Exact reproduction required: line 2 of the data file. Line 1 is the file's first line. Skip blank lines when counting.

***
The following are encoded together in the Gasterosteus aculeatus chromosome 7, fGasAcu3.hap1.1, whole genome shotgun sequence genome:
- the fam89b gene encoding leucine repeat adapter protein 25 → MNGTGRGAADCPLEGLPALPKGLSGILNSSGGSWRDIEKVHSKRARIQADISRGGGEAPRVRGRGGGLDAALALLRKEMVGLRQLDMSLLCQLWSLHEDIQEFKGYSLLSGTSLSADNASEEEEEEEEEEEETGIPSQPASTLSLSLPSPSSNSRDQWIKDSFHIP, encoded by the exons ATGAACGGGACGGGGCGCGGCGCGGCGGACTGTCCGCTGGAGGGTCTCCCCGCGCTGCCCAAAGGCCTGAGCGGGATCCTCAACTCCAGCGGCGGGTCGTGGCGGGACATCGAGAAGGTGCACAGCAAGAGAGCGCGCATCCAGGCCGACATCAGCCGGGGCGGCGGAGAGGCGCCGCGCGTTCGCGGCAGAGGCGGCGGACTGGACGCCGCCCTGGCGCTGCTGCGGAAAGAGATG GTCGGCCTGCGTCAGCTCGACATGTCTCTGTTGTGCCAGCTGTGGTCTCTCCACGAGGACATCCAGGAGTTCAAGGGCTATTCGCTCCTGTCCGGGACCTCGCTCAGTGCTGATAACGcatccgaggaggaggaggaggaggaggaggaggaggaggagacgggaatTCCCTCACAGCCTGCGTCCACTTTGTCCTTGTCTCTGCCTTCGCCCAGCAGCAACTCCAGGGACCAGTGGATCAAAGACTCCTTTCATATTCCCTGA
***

- the fam89b gene encoding leucine repeat adapter protein 25 → MNGTGRGAADCPLEGLPALPKGLSGILNSSGGSWRDIEKVHSKRARIQADISRGGGEAPRVRGRGGGLDAALALLRKEMVGLRQLDMSLLCQLWSLHEDIQEFKGYSLLSGTSLSADNASEEEEEEEEEEEETGIPSQPASTLSLSLPSPSSNSRDQWIKDSFHIP, encoded by the exons ATGAACGGGACGGGGCGCGGCGCGGCGGACTGTCCGCTGGAGGGTCTCCCCGCGCTGCCCAAAGGCCTGAGCGGGATCCTCAACTCCAGCGGCGGGTCGTGGCGGGACATCGAGAAGGTGCACAGCAAGAGAGCGCGCATCCAGGCCGACATCAGCCGGGGCGGCGGAGAGGCGCCGCGCGTTCGCGGCAGAGGCGGCGGACTGGACGCCGCCCTGGCGCTGCTGCGGAAAGAGATG GTCGGCCTGCGTCAGCTCGACATGTCTCTGTTGTGCCAGCTGTGGTCTCTCCACGAGGACATCCAGGAGTTCAAGGGCTATTCGCTCCTGTCCGGGACCTCGCTCAGTGCTGATAACGcatccgaggaggaggaggaggaggaggaggaggaggaggagacgggaatTCCCTCACAGCCTGCGTCCACTTTGTCCTTGTCTCTGCCTTCGCCCAGCAGCAACTCCAGGGACCAGTGGATCAAAGACTCCTTTCATATTCCCTGA